When Dr. George W. Bull, a wealthy New York widower, wanted to remarry in 1885, his adult children feared that he would “deed or try to give away his property,” so they attempted to have him committed to an insane asylum. He and his new wife decided that they’d rather live in Philadelphia.
They apparently were content enough for the next thirteen years, spending most of that time at 825 South 48th Street, within the boundaries of St. Francis de Sales Parish. Bull, retired, was a member of the Ancient Order of Hibernians (an Irish Catholic fraternal organization), and may have been an amateur painter with a penchant for religious themes. Sadly, he was also said to be an alcoholic, which is supposed to have killed him at age 64, though the death certificate read “aortic stenosis” (heart disease).
During his final moments, around 1:00 AM on June 14, 1898, his wife, Lorraine sent messengers to fetch the family doctor and “Father O’Neill, the pastor of St. Francis Catholic Church…of which Dr. Bull and his wife were members...” SFDS first Pastor, Reverend Joseph O’Neill, arrived just “in time to minister the last rites of extreme unction,” but the doctor, returning from a Knights of Columbus meeting, was minutes late. Bull was buried from our parish (the building that today contains the school auditorium, which was then the chapel; the church was not yet built).
Soon afterwards, Bull’s son-in-law started a rumor that Lorraine poisoned her husband. He provided juicy speculative details to Thomas Wanamaker’s North American newspaper, which relentlessly pursued Lorraine in a series of sensational stories.
When the case came to trial, Lorraine was defended by Anthony A. Hirst, Esq. (the same lawyer who arranged the archdiocesan purchase of land to build St.Francis de Sales church).
The prosecution produced a pharmacist’s assistant from Osterland’s Drug Store, 46th and Baltimore (a used-furniture store today), who identified Lorraine as the customer who purchased mercury insecticide and “nervously” signed the name “Lillie Stokes” in the poison register. Lorraine swore that she had never been to Osterland’s. The neighbor next door at 823 South 48th — the other half of the twin — counter-testified that “Lillie Stokes” was the name of the black servant girl she had sent to that drug store to purchase insecticide on the 14th, and the register showed that the purchase was made at 5:00 PM – long after Bull had died. Under cross examination, the pharmacist’s assistant admitted that Bull’s son-in-law had come to the store and pointed out the entry in the register as “suspicious.” The servant girl could not be located.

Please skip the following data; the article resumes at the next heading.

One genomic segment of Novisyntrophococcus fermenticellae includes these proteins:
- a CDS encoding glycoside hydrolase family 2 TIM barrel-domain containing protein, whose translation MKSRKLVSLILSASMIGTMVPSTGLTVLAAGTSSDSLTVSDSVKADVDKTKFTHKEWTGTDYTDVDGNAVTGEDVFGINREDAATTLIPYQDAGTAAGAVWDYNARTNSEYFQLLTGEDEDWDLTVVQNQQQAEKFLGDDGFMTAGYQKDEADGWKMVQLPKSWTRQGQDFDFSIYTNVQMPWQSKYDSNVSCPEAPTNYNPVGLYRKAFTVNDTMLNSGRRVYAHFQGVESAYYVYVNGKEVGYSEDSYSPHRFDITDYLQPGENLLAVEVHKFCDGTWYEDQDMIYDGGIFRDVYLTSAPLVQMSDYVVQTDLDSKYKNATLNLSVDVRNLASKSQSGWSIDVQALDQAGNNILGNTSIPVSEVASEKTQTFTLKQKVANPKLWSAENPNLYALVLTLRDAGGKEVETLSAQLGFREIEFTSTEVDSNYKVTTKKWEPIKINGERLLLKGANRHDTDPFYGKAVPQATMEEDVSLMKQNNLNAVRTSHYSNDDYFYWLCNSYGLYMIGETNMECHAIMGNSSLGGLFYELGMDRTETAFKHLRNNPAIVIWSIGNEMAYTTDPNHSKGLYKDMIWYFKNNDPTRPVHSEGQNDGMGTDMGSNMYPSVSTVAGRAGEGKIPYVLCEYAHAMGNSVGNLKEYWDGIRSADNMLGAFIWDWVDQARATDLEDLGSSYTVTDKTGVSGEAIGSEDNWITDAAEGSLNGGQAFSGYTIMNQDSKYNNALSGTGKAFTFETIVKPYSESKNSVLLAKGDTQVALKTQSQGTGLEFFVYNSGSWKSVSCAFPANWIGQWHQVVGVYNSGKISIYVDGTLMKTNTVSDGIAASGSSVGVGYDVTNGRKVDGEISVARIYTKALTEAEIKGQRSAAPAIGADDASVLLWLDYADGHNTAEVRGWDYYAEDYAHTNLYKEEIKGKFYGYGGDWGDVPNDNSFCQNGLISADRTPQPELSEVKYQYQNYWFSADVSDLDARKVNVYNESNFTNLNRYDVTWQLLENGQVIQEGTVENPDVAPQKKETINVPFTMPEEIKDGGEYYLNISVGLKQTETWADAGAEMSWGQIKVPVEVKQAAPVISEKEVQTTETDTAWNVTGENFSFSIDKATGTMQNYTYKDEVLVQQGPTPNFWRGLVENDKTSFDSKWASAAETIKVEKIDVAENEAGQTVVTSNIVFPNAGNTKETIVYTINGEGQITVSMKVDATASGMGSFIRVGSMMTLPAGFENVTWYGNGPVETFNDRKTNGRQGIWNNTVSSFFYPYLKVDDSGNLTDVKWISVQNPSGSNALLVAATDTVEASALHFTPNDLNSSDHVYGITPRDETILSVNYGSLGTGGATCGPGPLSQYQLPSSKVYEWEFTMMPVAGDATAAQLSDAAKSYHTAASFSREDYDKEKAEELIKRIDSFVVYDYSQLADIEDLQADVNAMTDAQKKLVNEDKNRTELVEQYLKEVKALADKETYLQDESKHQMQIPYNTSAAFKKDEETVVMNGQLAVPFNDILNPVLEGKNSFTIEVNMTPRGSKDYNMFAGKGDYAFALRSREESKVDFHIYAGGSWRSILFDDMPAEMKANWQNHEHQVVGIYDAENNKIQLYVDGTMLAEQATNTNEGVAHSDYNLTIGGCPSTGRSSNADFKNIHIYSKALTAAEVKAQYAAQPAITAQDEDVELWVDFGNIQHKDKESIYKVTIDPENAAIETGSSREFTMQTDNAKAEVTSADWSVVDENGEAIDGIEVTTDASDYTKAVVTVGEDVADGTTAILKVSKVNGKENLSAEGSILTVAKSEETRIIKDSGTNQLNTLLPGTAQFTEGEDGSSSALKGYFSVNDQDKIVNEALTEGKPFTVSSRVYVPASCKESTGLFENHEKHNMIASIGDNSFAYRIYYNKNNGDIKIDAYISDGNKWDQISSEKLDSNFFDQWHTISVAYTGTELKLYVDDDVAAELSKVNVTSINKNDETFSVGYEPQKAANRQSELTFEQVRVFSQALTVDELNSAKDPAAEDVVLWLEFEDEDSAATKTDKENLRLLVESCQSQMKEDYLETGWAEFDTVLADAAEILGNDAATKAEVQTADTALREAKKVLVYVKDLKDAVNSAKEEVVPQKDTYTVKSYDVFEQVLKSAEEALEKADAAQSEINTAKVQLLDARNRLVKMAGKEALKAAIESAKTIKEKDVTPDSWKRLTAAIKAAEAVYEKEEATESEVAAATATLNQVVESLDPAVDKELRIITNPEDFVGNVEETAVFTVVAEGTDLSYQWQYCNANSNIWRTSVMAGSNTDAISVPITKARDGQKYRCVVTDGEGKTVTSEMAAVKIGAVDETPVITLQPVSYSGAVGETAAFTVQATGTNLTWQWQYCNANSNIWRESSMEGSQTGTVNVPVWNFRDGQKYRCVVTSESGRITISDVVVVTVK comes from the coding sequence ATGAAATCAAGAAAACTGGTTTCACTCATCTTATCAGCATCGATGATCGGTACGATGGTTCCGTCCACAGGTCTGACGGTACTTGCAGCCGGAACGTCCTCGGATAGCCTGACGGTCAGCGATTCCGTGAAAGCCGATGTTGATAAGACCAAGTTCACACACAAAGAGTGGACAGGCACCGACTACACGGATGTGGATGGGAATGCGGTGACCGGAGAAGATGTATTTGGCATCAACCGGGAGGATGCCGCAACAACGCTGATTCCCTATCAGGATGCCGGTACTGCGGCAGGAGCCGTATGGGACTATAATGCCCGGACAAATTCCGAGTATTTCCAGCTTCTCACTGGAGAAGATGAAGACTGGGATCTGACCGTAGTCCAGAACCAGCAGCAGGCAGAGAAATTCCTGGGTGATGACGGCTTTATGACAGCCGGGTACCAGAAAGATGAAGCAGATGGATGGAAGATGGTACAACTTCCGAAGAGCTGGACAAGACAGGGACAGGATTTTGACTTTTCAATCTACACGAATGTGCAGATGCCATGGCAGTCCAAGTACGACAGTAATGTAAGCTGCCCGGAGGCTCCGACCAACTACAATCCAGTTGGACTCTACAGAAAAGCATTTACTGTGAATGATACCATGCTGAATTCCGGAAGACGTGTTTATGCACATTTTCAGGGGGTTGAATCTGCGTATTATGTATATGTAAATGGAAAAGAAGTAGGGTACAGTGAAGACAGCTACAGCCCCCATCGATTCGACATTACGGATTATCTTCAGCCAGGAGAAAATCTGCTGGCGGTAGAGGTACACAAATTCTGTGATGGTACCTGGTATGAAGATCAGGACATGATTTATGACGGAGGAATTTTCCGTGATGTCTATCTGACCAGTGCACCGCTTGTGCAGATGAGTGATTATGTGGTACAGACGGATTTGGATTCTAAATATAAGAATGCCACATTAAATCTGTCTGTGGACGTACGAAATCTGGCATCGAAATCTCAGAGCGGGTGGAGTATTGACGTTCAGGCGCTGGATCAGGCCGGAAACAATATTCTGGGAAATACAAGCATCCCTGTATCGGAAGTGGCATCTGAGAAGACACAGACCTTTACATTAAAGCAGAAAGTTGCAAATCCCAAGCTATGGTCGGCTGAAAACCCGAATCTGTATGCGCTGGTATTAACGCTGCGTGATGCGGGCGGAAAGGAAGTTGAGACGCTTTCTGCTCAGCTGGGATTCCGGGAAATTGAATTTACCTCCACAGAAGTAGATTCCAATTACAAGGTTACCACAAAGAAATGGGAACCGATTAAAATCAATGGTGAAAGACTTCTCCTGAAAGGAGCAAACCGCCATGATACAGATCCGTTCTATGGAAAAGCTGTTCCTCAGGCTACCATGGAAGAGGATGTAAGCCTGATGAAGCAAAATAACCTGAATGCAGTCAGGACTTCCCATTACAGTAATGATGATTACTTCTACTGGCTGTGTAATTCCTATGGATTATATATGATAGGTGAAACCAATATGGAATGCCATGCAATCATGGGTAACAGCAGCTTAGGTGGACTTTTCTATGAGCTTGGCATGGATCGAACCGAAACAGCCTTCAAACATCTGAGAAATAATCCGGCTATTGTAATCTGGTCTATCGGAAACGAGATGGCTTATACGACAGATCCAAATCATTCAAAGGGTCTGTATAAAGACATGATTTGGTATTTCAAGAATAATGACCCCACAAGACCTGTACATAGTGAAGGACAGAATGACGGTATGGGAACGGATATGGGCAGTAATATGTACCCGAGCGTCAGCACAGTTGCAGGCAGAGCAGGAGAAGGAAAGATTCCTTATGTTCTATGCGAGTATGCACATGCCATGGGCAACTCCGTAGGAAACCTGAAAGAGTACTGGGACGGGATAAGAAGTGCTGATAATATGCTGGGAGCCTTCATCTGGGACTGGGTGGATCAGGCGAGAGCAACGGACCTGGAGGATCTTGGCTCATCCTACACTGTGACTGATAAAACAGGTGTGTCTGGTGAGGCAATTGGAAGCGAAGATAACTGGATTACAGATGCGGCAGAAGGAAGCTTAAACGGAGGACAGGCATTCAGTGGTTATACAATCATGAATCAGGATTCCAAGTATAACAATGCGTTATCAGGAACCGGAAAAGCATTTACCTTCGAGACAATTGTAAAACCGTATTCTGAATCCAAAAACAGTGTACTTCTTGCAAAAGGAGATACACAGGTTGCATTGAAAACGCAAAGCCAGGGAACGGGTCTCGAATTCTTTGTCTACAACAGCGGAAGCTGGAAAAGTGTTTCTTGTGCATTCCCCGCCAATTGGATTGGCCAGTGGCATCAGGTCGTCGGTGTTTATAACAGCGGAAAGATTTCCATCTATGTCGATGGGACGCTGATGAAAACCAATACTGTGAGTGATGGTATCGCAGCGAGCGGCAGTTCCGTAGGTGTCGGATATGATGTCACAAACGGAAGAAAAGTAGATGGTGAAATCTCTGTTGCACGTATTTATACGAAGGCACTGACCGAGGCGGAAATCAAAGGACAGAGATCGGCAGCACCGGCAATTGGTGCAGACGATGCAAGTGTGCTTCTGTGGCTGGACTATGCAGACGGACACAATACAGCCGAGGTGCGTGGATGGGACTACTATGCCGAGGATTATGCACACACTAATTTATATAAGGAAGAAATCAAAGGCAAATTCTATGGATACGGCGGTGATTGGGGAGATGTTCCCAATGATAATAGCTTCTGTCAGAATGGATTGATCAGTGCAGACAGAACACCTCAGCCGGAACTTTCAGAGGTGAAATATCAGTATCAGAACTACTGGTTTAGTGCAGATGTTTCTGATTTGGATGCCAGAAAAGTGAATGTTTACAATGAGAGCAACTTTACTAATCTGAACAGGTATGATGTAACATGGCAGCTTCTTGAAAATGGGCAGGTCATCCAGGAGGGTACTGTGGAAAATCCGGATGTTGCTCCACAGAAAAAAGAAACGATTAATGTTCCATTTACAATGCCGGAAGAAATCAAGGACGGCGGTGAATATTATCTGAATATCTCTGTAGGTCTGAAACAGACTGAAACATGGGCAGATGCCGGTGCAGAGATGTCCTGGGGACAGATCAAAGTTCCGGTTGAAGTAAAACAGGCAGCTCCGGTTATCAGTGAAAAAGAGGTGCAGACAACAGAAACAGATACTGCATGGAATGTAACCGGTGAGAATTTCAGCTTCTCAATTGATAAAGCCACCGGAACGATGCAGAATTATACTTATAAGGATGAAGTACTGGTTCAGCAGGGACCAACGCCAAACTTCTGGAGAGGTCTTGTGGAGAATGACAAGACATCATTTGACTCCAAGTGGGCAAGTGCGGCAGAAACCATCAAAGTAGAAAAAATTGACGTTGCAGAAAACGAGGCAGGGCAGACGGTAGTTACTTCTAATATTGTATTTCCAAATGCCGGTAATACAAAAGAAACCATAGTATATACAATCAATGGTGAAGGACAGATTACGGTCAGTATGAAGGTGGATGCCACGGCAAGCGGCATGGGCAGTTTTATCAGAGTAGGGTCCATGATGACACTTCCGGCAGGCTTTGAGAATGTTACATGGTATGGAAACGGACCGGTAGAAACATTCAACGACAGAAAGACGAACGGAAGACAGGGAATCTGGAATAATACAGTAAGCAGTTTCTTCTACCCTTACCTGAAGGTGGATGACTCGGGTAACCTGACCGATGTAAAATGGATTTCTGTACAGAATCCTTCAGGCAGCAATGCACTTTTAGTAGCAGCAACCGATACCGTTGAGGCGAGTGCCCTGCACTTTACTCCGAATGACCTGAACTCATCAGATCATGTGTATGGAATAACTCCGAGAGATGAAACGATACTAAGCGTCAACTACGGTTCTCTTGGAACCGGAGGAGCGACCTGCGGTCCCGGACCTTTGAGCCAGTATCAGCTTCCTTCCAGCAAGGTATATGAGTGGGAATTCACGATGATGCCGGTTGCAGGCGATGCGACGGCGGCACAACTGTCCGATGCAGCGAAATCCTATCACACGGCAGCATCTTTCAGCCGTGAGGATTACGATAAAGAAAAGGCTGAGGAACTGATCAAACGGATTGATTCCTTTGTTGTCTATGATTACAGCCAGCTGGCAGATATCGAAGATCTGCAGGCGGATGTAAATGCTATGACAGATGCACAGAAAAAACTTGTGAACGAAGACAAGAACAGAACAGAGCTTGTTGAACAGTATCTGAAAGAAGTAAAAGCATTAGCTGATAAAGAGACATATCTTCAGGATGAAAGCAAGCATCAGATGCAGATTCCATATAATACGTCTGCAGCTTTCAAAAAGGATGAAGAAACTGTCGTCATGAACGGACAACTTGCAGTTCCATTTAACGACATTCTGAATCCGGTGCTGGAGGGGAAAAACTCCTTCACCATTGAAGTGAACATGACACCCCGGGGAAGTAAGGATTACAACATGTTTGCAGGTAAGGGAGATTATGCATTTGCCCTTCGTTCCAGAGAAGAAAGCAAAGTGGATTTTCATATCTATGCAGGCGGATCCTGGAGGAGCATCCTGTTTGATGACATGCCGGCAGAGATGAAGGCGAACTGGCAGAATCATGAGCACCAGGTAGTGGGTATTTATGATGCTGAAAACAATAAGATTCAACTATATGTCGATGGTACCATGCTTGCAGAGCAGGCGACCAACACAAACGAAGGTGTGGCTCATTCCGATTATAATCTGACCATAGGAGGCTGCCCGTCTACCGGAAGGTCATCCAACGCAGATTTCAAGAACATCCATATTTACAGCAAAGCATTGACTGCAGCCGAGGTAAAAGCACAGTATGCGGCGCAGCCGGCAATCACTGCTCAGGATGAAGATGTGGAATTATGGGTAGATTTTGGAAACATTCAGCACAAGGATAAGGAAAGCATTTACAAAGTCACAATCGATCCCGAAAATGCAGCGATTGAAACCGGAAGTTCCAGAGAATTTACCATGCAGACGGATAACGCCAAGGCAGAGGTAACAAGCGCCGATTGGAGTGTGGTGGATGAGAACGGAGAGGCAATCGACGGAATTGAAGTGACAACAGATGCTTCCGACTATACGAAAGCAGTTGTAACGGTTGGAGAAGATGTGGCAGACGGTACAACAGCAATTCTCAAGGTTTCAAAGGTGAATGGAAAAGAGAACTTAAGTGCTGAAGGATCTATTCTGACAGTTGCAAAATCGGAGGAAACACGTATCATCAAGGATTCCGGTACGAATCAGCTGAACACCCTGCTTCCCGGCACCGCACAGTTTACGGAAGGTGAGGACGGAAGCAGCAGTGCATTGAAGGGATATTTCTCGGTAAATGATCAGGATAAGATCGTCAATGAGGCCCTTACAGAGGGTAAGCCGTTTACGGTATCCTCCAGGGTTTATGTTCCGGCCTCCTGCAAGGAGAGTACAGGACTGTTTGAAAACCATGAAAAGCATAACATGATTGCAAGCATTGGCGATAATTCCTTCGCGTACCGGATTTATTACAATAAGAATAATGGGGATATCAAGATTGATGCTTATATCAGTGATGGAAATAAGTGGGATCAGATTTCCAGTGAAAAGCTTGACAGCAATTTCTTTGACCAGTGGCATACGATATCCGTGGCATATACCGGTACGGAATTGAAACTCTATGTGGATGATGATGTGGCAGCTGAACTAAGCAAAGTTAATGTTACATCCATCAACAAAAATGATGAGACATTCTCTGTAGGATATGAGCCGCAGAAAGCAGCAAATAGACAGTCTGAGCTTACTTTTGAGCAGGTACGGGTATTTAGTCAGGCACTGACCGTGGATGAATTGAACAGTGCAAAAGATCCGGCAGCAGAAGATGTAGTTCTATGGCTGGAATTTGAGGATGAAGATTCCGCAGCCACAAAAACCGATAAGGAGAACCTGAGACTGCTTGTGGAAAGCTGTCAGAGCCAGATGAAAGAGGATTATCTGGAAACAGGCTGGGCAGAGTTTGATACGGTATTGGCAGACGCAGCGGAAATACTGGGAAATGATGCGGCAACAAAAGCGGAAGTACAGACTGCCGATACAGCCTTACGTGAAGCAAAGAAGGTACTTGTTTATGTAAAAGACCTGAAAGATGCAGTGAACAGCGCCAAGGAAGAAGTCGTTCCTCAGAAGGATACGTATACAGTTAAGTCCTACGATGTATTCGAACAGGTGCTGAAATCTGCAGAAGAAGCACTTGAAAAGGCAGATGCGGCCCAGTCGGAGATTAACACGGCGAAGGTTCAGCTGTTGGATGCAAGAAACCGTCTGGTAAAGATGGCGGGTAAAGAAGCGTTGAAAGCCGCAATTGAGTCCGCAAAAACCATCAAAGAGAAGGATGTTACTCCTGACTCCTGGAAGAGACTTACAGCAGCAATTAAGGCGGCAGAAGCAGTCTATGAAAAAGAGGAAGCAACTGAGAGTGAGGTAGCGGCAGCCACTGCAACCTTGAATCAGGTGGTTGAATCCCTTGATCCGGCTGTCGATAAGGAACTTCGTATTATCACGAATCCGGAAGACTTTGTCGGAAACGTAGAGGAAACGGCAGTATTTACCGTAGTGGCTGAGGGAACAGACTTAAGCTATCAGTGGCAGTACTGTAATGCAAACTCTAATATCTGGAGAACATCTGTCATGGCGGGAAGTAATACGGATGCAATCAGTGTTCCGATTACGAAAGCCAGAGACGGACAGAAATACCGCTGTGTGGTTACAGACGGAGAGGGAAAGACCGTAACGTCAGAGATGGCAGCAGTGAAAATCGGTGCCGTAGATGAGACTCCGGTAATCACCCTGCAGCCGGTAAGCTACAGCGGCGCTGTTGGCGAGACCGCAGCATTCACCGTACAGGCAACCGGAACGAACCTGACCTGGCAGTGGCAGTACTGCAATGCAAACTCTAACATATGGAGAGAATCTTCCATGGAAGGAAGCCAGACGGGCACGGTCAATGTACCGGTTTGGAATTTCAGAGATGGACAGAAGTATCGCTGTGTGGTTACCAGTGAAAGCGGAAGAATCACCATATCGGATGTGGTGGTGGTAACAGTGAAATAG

The judge ordered Dr. Bull’s body to be exhumed from Holy Cross Cemetery, and when no poison was found, Lorraine Mix (she had, by this time, remarried) was declared innocent.
Lorraine sued Thomas Wanamaker and the North American Newspaper for libel and slander in 1904, and was awarded a fortune in damages, but this was not reported by local press. The powerful Wanamaker (son of the retail giant) then had the judgment against him quietly overturned as a mistrial – in a bold filing, modestly tucked into an obscure court record.
Meanwhile, Lorraine’s stepson-in-law worked on trying to have Bull’s will declared invalid.
Careful hints left by reporters that everyone acting in Lorraine’s defense was Catholic, intriguingly suggest a possible undercurrent of anticatholicism in the saga – which would have been consistent to the period.